Posted by: MC | February 22, 2009

48 Hours

Thousand Oaks, CA


Wow, these hills. And then there’s the narrative running its marathon through my head. I’ve now pulled off the road because I can’t go another mile without some kind of brain dump – that crass-ish new-mil term that seems oddly consistent with the sound of the word blog. 

In the past 48 hours: 

I’ve spoken with a single mom – soon to be 23 – who chose to keep her pregnancy 5 years ago, was unable to stay on to finish highschool, and is raising her son in the Bay Area of San Francisco with a job as a receptionist for Mike’s Autobody — I must say, I’m lovin’ Mike’s Autobody! Tara is a simply vibrant young woman. She asked her 34-year-old friend Brett to join her in the interview.

Brett “barely finished high school” and has, in the meantime, pursued his own style of education by navigating many of America’s waterways by kayak, raft, etc. Brett makes his living fixing dimples in cars (the kind, for example, that hail can make). As Tara and Brett spoke about change, they articulated very different values. Still, they listened to and supported one another. In that, they not only revealed the strength of their friendship, they demonstrated the room strong friendship makes for openness to differences in ways of understanding and navigating the world. Quite naturally, Tara and Brett show what it looks like to be open to learning from one another. With that openness, free of the least touch of self consciousness, they give us all a model for respect, dignity and cooperation in real life – for citizenry of a very high order. 

Very early this a.m., I drove south to Santa Barbara to make the appointment for speaking with the Ackermans – an 84 year old WWII veteran and the brilliant woman he’s been married to for 60 years. We met in their home. They live high in the Santa Barbara hills, the ocean variously yawning, shimmering and churning half way up the sky beyond their windows. The Ackermans have a long and esteemed history in the publishing world. Marshall started the well known health magazine, Prevention. Carol is a retired mental health professional. They have seen a lot and, these days, are feeling both the comfort and the wear and tear of their history as successfully enterprising people and as Jews in America. 

Then there was Gary, the extraordinarily gifted commodities trader who gives and gives to public causes that tangibly support people who have not been as fortunate in their lives as Americans – as citizens of the globe. 

And this morning I listened as two psychologists spoke of change, personal and national.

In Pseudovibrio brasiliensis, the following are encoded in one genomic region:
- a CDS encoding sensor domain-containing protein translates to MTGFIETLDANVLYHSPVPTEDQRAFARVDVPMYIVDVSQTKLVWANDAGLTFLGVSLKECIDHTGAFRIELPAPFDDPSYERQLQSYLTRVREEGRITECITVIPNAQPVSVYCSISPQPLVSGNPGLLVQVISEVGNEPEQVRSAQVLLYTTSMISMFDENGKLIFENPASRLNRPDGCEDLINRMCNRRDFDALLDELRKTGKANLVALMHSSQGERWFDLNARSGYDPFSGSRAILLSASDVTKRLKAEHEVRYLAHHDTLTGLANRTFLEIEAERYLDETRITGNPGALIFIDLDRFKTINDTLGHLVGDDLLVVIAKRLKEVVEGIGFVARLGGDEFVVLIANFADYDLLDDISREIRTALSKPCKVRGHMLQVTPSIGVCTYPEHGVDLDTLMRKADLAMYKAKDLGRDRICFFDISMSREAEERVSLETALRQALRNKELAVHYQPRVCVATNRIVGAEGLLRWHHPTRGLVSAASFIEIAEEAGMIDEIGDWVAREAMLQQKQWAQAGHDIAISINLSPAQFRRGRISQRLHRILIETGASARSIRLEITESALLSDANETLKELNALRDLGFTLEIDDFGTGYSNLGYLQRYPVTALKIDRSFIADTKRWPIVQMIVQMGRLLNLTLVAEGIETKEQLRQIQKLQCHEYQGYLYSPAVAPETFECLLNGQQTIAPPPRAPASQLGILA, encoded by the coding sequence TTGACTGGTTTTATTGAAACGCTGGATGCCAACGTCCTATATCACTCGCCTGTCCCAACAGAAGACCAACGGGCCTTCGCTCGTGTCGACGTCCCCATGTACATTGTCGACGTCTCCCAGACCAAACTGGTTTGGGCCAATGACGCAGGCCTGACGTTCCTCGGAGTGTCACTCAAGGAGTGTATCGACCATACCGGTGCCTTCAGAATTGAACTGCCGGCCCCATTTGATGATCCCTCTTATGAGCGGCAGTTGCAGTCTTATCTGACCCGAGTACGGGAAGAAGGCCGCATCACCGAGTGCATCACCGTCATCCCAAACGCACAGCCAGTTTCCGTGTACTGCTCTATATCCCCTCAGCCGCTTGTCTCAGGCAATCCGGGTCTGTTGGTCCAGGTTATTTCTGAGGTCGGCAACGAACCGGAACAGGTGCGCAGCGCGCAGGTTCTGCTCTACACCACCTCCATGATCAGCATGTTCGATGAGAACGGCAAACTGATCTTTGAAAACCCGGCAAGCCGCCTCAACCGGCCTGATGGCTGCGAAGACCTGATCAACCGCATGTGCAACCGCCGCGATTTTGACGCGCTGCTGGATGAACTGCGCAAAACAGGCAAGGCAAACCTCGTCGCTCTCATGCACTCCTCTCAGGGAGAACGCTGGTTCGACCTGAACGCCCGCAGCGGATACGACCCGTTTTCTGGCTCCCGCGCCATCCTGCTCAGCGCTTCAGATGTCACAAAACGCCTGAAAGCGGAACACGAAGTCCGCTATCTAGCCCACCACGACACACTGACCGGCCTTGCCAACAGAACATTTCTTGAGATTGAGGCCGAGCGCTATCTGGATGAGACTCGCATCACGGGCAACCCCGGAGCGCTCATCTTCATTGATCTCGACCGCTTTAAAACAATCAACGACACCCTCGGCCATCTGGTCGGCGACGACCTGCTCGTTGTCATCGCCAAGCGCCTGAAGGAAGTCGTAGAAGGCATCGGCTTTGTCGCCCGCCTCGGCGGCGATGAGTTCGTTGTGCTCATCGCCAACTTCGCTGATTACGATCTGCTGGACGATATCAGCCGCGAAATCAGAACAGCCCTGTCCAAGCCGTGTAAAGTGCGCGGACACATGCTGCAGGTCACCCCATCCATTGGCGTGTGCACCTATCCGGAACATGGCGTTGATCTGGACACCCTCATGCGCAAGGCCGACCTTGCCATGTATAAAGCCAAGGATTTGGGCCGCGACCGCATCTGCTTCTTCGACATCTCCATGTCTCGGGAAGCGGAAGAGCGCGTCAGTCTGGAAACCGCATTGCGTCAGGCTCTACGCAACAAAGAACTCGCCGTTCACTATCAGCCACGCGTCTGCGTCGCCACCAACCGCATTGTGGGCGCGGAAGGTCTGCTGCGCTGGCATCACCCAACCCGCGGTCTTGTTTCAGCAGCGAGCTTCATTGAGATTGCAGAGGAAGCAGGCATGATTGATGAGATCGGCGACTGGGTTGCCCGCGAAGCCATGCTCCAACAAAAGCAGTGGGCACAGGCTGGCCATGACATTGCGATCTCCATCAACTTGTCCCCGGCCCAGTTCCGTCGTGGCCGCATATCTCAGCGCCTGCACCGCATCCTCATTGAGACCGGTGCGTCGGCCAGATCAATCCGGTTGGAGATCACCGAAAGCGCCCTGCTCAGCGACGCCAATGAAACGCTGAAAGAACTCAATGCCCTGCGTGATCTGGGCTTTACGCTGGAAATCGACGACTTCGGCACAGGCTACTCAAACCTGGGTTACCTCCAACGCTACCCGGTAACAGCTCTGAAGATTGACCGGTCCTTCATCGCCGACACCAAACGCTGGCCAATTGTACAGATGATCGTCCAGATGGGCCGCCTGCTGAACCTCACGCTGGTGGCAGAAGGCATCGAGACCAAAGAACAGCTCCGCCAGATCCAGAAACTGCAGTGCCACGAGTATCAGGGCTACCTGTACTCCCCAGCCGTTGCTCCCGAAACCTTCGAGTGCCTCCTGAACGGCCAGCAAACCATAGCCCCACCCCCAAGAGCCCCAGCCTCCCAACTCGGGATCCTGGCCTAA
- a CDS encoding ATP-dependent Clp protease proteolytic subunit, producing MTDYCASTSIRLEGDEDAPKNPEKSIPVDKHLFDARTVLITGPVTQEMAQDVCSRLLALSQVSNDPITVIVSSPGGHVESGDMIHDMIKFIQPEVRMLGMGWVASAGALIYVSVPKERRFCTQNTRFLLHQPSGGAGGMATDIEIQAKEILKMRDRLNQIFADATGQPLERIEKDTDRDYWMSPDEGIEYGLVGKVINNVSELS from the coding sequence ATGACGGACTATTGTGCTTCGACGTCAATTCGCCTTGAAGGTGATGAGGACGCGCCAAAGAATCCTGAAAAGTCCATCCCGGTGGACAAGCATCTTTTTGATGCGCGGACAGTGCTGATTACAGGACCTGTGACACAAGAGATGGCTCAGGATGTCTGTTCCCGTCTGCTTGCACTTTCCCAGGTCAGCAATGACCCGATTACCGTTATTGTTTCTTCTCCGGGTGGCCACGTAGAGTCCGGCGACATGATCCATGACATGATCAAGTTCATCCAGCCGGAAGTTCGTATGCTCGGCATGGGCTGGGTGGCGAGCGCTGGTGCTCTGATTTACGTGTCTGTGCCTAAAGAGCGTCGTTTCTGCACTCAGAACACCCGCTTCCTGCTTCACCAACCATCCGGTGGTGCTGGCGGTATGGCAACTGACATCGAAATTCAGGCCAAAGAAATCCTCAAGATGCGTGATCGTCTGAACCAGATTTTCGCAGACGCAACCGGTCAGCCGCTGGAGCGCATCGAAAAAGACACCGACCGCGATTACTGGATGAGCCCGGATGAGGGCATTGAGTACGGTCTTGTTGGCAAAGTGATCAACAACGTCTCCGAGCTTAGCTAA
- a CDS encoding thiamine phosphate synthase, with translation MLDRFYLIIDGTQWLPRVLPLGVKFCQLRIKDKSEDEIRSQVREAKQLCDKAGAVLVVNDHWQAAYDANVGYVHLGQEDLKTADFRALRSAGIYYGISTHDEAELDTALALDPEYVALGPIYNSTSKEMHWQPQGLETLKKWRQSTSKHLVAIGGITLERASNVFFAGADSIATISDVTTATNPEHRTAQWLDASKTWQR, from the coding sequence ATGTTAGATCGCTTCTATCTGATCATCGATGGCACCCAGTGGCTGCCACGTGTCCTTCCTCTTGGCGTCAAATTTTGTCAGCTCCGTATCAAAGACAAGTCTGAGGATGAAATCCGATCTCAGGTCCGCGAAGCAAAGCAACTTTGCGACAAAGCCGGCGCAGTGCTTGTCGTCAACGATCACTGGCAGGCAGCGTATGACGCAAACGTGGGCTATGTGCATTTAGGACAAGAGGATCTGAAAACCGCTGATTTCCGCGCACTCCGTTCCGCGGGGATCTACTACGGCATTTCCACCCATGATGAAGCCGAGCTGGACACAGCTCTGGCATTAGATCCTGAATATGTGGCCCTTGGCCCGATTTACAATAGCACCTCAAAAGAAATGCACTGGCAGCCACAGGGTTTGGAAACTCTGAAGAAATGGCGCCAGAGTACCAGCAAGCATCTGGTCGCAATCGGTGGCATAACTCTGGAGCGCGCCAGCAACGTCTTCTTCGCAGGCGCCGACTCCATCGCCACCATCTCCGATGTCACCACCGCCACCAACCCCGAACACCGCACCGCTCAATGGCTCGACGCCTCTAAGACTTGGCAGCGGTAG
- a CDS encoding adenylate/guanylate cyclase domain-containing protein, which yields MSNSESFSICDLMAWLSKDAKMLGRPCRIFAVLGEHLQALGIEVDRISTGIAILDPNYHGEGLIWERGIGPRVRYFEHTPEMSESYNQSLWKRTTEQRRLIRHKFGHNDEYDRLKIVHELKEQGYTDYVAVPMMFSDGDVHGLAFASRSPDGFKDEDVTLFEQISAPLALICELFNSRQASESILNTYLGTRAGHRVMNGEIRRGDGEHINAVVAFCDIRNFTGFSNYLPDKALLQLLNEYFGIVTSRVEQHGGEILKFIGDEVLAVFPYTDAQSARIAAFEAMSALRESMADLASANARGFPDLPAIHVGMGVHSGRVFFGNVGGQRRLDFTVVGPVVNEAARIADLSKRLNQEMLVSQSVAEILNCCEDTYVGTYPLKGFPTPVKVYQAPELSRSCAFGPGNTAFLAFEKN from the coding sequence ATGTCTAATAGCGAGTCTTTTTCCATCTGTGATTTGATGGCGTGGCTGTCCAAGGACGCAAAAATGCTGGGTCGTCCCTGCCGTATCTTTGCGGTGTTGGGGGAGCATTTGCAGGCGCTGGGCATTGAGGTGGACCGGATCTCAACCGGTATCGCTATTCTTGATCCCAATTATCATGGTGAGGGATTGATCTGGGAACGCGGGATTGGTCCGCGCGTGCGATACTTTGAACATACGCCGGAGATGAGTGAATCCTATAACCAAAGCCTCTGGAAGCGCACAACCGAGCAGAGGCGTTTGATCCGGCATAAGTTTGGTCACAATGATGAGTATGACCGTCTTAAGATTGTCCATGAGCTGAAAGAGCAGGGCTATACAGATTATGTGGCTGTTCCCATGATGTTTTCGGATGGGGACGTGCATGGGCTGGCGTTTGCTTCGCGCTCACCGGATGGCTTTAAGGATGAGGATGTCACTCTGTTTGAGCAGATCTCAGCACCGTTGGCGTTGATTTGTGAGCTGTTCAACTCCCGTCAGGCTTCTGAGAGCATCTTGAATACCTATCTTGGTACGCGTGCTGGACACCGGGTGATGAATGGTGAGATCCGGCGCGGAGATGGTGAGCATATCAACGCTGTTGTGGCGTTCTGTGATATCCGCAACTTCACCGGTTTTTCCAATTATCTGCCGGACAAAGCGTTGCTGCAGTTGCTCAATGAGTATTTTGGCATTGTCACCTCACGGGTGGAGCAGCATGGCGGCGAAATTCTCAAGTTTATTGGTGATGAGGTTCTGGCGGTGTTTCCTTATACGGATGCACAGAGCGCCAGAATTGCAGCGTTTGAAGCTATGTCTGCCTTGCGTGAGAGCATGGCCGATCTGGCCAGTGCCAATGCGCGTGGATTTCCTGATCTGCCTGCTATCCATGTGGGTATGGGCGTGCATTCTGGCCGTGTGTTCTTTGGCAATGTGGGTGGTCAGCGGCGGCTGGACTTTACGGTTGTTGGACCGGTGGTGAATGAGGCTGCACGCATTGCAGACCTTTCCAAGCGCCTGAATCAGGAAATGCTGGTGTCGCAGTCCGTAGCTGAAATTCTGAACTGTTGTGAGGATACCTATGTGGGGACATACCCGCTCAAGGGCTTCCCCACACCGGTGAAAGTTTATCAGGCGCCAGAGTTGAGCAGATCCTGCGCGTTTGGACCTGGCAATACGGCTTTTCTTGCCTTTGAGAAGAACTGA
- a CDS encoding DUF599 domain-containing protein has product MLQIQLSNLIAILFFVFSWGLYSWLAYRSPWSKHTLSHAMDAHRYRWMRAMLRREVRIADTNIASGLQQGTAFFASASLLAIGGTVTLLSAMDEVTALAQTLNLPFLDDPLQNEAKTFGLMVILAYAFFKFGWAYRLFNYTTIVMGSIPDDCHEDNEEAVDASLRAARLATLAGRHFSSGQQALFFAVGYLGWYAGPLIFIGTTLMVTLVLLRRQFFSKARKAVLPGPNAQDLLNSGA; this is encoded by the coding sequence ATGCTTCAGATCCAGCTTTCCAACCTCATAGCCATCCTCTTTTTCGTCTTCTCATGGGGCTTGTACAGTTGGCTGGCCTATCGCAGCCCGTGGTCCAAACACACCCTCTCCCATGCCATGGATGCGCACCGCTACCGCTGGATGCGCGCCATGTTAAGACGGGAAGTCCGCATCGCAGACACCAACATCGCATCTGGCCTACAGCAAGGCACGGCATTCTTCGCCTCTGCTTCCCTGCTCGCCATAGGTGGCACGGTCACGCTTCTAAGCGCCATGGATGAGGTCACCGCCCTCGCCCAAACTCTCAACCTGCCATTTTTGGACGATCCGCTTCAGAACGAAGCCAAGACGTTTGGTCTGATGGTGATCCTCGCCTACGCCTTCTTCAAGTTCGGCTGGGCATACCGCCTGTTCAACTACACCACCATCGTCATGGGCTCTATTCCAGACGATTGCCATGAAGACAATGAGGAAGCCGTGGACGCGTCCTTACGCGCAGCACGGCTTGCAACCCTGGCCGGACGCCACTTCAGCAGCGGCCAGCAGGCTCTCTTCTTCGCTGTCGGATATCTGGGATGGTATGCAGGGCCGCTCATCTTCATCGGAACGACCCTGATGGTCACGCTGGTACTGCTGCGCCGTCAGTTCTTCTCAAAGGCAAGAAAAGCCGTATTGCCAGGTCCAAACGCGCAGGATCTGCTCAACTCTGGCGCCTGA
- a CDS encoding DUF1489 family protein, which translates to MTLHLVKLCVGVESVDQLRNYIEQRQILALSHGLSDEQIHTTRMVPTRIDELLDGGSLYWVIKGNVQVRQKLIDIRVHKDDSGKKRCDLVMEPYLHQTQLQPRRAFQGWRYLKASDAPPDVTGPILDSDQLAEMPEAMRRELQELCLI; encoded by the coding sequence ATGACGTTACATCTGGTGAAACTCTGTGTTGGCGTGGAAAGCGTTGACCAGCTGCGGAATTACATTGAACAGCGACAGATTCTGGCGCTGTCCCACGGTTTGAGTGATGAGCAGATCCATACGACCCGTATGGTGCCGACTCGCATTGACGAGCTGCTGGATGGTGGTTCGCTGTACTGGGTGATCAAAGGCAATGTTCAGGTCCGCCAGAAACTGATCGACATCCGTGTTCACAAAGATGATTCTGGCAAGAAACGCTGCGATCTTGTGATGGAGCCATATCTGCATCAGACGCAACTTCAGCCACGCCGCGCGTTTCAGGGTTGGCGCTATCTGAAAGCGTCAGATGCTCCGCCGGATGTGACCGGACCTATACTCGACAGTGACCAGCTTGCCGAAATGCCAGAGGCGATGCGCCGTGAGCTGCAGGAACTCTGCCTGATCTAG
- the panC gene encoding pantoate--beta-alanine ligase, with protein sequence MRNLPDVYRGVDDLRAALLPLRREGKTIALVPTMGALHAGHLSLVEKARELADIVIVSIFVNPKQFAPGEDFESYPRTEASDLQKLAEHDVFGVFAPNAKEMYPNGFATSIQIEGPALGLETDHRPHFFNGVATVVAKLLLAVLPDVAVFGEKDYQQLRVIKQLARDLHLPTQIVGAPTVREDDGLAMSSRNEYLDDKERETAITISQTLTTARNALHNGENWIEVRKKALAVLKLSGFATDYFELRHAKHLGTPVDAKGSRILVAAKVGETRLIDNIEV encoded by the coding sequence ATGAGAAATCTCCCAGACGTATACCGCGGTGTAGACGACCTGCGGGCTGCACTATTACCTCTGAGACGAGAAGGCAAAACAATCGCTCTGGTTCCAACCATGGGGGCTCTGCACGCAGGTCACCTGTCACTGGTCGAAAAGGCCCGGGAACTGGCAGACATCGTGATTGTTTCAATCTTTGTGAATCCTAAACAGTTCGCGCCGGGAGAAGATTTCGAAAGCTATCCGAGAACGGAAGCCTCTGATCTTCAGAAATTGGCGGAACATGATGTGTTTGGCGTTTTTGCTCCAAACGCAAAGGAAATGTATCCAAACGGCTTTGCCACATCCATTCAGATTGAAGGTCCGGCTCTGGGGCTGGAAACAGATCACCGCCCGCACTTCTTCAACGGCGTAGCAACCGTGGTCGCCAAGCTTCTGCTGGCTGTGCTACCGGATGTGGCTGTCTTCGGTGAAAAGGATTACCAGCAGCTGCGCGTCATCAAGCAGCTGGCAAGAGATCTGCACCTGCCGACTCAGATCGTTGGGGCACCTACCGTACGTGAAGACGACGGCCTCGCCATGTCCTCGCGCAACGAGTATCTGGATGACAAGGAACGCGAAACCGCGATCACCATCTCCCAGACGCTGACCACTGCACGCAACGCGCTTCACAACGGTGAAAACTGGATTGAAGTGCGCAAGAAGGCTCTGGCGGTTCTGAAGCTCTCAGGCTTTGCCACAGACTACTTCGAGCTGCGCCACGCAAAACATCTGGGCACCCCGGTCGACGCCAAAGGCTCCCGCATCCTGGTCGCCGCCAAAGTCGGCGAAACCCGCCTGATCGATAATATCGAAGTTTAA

Finally, this afternoon I stopped on a whim to see what the veterans had to say as they sat next to the magnificence of the Pacific Ocean and in front of an overwhelming stretch of white crosses redefining the beach with their neat rows and columns – precision in grief – in protest. Every Sunday since November 2003, these veterans have tended this spot. The crosses specifically represent the deaths of American service people serving in Iraq. The men and women caring for “Arlington West” have profound words for the high cost in lives of American service people and of the extreme numbers of Iraqis, military and civilian. 

The voices of these Americans catch my attention. And, in between voices is the constancy of the land that holds all of them. In its variety and reliability, the land speaks, too. It is true that this part of the continent sits atop faults in tectonic plates that live and occasionally move below. But in the hours I traveled between Mike’s Autobody and this coffee shop in Thousand Oaks, as in most hours of most days, the length of earth we call California remained undisturbed by tectonic movement. Instead, this time on the land has been marked by the heartbeats and circumstances of the millions of Americans making their lives at the breathtaking edge of the Pacific Ocean. 

In the everyday routine of that movement, the insights of a few of these Americans have found their way to my recording equipment – and into my lucky awareness. 

We’ll see what the next days bring. On, now to LA and San Diego. Then I’ll take a left turn and head for Tucson. 

Btw…thanks to Brett and Tara, I now have a beautiful new windshield. It is good to have that clarity on things. I don’t want to miss one inch of this generous landscape we all call home.

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